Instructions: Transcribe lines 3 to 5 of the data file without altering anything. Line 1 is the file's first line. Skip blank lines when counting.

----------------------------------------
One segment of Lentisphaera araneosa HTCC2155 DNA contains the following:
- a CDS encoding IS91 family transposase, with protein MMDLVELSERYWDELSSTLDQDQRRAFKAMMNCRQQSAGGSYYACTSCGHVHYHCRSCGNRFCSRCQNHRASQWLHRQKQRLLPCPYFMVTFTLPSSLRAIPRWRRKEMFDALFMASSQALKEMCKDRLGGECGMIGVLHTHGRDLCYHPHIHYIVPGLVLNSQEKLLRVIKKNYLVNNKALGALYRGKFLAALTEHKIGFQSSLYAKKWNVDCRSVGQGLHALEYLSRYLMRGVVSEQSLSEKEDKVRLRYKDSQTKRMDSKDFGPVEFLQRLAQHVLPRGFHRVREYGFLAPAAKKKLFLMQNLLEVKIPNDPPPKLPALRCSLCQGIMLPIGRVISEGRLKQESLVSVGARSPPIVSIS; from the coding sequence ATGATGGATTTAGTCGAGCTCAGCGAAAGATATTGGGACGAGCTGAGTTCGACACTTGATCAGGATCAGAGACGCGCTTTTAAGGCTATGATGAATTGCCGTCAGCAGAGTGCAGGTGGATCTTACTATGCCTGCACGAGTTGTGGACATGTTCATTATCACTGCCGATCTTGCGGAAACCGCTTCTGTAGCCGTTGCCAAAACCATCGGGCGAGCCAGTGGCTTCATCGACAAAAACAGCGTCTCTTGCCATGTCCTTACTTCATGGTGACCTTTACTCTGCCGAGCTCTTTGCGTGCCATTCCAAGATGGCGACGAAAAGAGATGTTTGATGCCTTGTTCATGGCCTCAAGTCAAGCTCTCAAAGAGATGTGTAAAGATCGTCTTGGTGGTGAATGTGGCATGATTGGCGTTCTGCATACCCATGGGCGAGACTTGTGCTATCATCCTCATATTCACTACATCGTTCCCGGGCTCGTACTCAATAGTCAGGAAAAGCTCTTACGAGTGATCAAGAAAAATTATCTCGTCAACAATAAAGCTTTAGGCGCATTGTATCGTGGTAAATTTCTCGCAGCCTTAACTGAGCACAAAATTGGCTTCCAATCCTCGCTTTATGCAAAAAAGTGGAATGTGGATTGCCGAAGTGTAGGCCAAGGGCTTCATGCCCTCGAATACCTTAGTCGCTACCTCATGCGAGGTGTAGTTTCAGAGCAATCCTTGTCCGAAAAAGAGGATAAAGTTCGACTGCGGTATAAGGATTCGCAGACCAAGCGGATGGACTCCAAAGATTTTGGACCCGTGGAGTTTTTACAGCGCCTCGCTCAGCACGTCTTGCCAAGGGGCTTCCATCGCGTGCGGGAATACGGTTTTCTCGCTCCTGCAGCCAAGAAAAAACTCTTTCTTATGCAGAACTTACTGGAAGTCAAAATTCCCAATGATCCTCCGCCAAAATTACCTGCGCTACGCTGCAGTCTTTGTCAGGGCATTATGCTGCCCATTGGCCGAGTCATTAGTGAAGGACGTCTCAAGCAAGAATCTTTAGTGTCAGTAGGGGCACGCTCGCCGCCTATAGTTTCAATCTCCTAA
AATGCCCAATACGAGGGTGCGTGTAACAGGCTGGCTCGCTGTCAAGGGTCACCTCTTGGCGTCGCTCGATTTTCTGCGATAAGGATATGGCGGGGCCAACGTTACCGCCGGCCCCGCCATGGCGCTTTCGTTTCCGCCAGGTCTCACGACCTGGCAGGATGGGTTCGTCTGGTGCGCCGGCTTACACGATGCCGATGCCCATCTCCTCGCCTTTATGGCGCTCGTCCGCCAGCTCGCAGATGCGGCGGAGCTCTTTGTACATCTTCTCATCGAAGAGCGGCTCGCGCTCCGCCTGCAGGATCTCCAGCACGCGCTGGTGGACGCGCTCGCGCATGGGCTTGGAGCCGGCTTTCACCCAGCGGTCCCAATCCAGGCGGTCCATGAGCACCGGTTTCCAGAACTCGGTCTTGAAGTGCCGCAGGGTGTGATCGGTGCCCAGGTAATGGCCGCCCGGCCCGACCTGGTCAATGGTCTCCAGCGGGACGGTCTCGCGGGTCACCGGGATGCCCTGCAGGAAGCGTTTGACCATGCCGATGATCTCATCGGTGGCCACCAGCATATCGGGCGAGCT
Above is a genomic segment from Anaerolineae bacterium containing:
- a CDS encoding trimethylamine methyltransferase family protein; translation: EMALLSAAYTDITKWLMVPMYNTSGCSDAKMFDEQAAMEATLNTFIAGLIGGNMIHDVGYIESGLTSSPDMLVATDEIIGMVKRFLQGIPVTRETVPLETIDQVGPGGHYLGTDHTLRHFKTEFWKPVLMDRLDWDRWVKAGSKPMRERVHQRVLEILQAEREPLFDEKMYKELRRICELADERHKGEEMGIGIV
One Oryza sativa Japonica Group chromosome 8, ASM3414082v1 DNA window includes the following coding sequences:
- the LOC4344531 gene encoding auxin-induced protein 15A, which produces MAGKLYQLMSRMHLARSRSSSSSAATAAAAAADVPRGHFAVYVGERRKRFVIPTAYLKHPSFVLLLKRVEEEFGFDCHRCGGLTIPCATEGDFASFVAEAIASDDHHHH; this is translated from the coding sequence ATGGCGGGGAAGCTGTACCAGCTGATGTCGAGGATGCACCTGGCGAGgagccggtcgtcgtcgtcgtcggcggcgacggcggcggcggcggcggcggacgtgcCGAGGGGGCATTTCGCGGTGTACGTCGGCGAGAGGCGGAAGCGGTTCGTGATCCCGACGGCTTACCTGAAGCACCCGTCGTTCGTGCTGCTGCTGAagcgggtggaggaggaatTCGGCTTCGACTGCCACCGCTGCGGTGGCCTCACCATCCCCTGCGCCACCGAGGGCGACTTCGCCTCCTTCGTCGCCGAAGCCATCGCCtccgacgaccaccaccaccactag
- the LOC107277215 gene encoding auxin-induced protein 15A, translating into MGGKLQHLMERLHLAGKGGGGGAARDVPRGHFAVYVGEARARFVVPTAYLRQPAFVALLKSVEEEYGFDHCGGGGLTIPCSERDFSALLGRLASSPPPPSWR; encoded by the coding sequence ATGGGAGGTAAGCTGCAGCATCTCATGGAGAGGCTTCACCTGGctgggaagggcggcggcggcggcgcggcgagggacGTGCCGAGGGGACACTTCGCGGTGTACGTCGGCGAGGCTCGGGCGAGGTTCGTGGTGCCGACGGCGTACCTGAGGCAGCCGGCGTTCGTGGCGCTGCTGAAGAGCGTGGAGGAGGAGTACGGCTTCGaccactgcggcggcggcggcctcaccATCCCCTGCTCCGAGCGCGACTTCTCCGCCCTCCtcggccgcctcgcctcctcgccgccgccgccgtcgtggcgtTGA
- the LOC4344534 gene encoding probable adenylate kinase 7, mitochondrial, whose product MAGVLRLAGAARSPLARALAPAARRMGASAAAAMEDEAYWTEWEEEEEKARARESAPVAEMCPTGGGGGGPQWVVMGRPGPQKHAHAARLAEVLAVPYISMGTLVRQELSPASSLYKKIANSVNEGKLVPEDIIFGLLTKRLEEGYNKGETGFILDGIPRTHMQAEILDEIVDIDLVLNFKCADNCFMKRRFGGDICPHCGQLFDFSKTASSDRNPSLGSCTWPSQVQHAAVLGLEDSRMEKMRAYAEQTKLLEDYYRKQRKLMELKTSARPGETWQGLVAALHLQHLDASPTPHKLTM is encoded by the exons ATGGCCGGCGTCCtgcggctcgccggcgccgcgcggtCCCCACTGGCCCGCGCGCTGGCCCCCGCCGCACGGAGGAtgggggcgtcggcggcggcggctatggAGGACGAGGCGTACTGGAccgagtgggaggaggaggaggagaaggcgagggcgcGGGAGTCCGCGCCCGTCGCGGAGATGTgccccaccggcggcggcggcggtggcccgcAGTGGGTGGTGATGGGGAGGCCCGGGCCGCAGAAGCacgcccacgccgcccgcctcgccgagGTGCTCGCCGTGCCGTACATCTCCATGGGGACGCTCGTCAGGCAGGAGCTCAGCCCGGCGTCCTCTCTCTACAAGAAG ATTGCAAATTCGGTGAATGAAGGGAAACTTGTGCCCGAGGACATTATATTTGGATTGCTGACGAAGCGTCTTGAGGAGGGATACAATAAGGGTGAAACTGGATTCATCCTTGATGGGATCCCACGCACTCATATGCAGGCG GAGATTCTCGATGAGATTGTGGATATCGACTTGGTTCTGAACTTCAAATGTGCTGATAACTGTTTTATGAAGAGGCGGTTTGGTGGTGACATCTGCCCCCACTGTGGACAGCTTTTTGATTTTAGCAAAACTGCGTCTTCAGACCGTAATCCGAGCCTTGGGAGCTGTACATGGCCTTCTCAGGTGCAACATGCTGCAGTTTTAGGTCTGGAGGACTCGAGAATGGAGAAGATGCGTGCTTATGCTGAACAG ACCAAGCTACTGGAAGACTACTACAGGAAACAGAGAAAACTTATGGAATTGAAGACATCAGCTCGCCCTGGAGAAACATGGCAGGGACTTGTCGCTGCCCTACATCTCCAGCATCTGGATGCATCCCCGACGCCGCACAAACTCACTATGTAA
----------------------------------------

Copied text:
AATGCCCAATACGAGGGTGCGTGTAACAGGCTGGCTCGCTGTCAAGGGTCACCTCTTGGCGTCGCTCGATTTTCTGCGATAAGGATATGGCGGGGCCAACGTTACCGCCGGCCCCGCCATGGCGCTTTCGTTTCCGCCAGGTCTCACGACCTGGCAGGATGGGTTCGTCTGGTGCGCCGGCTTACACGATGCCGATGCCCATCTCCTCGCCTTTATGGCGCTCGTCCGCCAGCTCGCAGATGCGGCGGAGCTCTTTGTACATCTTCTCATCGAAGAGCGGCTCGCGCTCCGCCTGCAGGATCTCCAGCACGCGCTGGTGGACGCGCTCGCGCATGGGCTTGGAGCCGGCTTTCACCCAGCGGTCCCAATCCAGGCGGTCCATGAGCACCGGTTTCCAGAACTCGGTCTTGAAGTGCCGCAGGGTGTGATCGGTGCCCAGGTAATGGCCGCCCGGCCCGACCTGGTCAATGGTCTCCAGCGGGACGGTCTCGCGGGTCACCGGGATGCCCTGCAGGAAGCGTTTGACCATGCCGATGATCTCATCGGTGGCCACCAGCATATCGGGCGAGCT
Above is a genomic segment from Anaerolineae bacterium containing:
- a CDS encoding trimethylamine methyltransferase family protein; translation: EMALLSAAYTDITKWLMVPMYNTSGCSDAKMFDEQAAMEATLNTFIAGLIGGNMIHDVGYIESGLTSSPDMLVATDEIIGMVKRFLQGIPVTRETVPLETIDQVGPGGHYLGTDHTLRHFKTEFWKPVLMDRLDWDRWVKAGSKPMRERVHQRVLEILQAEREPLFDEKMYKELRRICELADERHKGEEMGIGIV